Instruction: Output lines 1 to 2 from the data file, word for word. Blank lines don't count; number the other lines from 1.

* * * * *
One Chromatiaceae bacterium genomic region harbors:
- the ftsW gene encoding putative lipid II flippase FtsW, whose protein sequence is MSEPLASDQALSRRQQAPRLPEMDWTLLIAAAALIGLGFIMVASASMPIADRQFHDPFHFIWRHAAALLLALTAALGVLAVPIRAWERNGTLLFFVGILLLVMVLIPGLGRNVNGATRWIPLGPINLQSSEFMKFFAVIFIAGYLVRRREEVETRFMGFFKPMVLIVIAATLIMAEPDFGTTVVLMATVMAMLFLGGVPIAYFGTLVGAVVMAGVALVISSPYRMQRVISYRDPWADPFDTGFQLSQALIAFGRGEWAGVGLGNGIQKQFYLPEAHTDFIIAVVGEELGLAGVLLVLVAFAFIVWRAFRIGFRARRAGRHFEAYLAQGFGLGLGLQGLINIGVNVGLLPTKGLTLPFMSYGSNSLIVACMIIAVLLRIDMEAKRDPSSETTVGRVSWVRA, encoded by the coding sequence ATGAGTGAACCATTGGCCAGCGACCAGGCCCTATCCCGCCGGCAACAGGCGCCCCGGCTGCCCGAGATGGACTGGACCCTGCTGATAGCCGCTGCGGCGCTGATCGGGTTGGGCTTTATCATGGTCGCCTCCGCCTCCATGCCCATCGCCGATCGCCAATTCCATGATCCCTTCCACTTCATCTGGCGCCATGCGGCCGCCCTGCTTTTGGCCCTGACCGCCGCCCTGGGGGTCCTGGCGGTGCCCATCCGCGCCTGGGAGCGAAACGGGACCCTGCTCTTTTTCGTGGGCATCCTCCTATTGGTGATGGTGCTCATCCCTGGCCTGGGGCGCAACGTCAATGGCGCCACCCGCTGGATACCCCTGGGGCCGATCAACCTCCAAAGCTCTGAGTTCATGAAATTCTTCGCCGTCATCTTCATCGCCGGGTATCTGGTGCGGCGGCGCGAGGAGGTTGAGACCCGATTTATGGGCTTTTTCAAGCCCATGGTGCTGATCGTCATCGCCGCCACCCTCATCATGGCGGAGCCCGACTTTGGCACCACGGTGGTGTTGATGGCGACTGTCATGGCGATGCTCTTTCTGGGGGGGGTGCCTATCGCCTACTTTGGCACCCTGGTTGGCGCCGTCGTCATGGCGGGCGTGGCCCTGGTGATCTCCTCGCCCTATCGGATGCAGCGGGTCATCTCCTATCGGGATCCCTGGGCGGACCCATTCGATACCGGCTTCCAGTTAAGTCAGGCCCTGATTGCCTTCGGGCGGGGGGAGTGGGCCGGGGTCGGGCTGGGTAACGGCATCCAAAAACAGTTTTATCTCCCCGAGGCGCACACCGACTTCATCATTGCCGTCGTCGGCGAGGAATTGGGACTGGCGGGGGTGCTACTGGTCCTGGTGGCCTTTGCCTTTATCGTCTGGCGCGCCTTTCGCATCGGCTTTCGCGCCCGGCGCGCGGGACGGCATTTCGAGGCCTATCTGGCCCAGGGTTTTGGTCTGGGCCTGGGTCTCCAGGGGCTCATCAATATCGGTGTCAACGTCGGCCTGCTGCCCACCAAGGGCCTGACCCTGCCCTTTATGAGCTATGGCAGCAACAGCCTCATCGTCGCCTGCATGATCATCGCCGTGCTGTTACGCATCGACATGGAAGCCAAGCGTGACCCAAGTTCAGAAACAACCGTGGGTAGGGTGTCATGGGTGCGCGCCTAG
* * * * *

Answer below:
One Chromatiaceae bacterium genomic region harbors:
- the ftsW gene encoding putative lipid II flippase FtsW, whose protein sequence is MSEPLASDQALSRRQQAPRLPEMDWTLLIAAAALIGLGFIMVASASMPIADRQFHDPFHFIWRHAAALLLALTAALGVLAVPIRAWERNGTLLFFVGILLLVMVLIPGLGRNVNGATRWIPLGPINLQSSEFMKFFAVIFIAGYLVRRREEVETRFMGFFKPMVLIVIAATLIMAEPDFGTTVVLMATVMAMLFLGGVPIAYFGTLVGAVVMAGVALVISSPYRMQRVISYRDPWADPFDTGFQLSQALIAFGRGEWAGVGLGNGIQKQFYLPEAHTDFIIAVVGEELGLAGVLLVLVAFAFIVWRAFRIGFRARRAGRHFEAYLAQGFGLGLGLQGLINIGVNVGLLPTKGLTLPFMSYGSNSLIVACMIIAVLLRIDMEAKRDPSSETTVGRVSWVRA, encoded by the coding sequence ATGAGTGAACCATTGGCCAGCGACCAGGCCCTATCCCGCCGGCAACAGGCGCCCCGGCTGCCCGAGATGGACTGGACCCTGCTGATAGCCGCTGCGGCGCTGATCGGGTTGGGCTTTATCATGGTCGCCTCCGCCTCCATGCCCATCGCCGATCGCCAATTCCATGATCCCTTCCACTTCATCTGGCGCCATGCGGCCGCCCTGCTTTTGGCCCTGACCGCCGCCCTGGGGGTCCTGGCGGTGCCCATCCGCGCCTGGGAGCGAAACGGGACCCTGCTCTTTTTCGTGGGCATCCTCCTATTGGTGATGGTGCTCATCCCTGGCCTGGGGCGCAACGTCAATGGCGCCACCCGCTGGATACCCCTGGGGCCGATCAACCTCCAAAGCTCTGAGTTCATGAAATTCTTCGCCGTCATCTTCATCGCCGGGTATCTGGTGCGGCGGCGCGAGGAGGTTGAGACCCGATTTATGGGCTTTTTCAAGCCCATGGTGCTGATCGTCATCGCCGCCACCCTCATCATGGCGGAGCCCGACTTTGGCACCACGGTGGTGTTGATGGCGACTGTCATGGCGATGCTCTTTCTGGGGGGGGTGCCTATCGCCTACTTTGGCACCCTGGTTGGCGCCGTCGTCATGGCGGGCGTGGCCCTGGTGATCTCCTCGCCCTATCGGATGCAGCGGGTCATCTCCTATCGGGATCCCTGGGCGGACCCATTCGATACCGGCTTCCAGTTAAGTCAGGCCCTGATTGCCTTCGGGCGGGGGGAGTGGGCCGGGGTCGGGCTGGGTAACGGCATCCAAAAACAGTTTTATCTCCCCGAGGCGCACACCGACTTCATCATTGCCGTCGTCGGCGAGGAATTGGGACTGGCGGGGGTGCTACTGGTCCTGGTGGCCTTTGCCTTTATCGTCTGGCGCGCCTTTCGCATCGGCTTTCGCGCCCGGCGCGCGGGACGGCATTTCGAGGCCTATCTGGCCCAGGGTTTTGGTCTGGGCCTGGGTCTCCAGGGGCTCATCAATATCGGTGTCAACGTCGGCCTGCTGCCCACCAAGGGCCTGACCCTGCCCTTTATGAGCTATGGCAGCAACAGCCTCATCGTCGCCTGCATGATCATCGCCGTGCTGTTACGCATCGACATGGAAGCCAAGCGTGACCCAAGTTCAGAAACAACCGTGGGTAGGGTGTCATGGGTGCGCGCCTAG